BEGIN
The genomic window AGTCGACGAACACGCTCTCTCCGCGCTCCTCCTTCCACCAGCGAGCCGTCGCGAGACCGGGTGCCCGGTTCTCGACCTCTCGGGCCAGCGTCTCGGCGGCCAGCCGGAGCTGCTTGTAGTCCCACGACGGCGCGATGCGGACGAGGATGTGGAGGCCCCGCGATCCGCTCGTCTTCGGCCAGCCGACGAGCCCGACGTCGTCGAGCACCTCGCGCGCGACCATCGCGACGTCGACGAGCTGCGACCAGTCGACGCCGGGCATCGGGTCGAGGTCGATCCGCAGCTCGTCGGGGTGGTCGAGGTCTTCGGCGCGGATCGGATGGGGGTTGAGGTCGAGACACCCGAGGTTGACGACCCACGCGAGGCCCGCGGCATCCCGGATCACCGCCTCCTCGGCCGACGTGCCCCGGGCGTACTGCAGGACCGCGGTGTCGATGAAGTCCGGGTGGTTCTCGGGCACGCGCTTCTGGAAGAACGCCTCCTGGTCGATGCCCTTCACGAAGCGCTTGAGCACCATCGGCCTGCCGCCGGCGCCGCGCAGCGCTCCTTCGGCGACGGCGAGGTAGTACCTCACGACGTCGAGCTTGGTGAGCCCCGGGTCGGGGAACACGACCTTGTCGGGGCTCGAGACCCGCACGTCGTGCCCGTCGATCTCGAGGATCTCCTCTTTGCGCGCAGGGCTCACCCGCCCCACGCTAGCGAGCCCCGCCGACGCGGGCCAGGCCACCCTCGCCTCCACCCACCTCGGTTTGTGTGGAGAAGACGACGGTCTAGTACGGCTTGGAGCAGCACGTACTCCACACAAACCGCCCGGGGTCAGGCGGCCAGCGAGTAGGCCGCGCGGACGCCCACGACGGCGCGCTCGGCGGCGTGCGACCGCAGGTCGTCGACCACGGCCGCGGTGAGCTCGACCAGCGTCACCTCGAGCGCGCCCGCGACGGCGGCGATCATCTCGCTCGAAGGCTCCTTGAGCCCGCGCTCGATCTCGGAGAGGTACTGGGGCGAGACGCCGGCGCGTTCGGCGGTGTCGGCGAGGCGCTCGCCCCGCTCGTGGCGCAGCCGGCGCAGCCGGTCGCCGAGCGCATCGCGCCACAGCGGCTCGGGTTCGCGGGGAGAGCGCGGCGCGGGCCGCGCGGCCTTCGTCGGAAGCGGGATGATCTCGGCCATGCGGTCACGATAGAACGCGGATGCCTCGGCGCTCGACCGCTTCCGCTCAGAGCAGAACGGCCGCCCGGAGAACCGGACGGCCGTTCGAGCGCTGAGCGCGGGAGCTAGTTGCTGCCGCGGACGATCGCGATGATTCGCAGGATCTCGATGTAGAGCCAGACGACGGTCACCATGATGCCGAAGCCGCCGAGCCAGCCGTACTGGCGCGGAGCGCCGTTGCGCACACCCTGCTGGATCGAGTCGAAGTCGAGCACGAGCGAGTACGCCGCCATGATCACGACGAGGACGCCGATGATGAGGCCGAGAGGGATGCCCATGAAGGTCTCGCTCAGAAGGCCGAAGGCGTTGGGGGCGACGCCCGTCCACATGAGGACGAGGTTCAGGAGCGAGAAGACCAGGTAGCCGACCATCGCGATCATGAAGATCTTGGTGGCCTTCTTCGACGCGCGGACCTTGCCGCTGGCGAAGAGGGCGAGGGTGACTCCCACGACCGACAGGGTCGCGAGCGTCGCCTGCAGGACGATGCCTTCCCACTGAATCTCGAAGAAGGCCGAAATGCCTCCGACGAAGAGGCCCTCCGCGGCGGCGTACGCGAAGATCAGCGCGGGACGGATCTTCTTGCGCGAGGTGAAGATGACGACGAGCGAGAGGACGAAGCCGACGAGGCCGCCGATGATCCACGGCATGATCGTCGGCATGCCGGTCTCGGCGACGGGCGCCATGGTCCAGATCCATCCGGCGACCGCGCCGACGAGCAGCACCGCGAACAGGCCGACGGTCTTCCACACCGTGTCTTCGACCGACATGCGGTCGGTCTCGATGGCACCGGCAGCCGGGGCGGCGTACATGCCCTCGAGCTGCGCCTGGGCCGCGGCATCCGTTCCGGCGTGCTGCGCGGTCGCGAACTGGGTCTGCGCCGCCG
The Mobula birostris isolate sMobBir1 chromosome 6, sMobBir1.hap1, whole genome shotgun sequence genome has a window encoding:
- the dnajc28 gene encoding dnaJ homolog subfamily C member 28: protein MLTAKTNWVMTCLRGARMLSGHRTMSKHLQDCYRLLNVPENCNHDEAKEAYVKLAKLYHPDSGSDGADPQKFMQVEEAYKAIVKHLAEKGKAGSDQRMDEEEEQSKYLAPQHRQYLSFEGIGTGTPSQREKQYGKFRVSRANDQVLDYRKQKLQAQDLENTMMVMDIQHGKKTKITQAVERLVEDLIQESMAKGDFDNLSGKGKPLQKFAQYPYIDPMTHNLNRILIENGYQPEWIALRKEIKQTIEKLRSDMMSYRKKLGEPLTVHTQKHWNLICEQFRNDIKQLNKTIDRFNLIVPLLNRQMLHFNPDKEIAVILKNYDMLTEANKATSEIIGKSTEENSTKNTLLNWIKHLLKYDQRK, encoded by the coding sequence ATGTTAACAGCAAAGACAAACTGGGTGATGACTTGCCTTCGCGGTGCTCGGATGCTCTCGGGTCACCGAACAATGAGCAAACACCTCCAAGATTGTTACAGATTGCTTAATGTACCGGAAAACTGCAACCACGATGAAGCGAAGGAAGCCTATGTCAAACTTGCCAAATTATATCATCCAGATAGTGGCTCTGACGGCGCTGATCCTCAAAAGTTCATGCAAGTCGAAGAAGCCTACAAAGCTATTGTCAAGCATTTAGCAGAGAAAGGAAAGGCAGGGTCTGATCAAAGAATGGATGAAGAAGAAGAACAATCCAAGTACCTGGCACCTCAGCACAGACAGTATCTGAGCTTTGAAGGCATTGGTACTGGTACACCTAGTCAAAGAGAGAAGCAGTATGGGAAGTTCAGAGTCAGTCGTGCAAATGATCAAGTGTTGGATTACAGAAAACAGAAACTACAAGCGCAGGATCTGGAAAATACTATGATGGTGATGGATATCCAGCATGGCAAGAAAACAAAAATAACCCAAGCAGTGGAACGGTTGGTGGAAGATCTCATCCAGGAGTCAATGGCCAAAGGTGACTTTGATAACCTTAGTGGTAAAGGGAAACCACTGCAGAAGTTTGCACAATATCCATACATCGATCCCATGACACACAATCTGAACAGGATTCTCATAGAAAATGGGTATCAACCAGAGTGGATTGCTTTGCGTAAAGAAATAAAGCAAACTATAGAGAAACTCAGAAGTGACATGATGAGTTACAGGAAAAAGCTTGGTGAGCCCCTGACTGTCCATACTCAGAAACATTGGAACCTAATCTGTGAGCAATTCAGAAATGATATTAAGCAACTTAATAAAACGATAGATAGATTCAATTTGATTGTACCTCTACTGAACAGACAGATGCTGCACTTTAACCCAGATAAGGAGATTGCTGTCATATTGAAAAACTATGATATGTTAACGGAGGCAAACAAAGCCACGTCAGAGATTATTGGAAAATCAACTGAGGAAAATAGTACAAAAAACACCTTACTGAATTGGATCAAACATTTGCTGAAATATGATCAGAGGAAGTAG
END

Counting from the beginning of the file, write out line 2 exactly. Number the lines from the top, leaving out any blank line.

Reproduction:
The Mobula birostris isolate sMobBir1 chromosome 6, sMobBir1.hap1, whole genome shotgun sequence genome has a window encoding: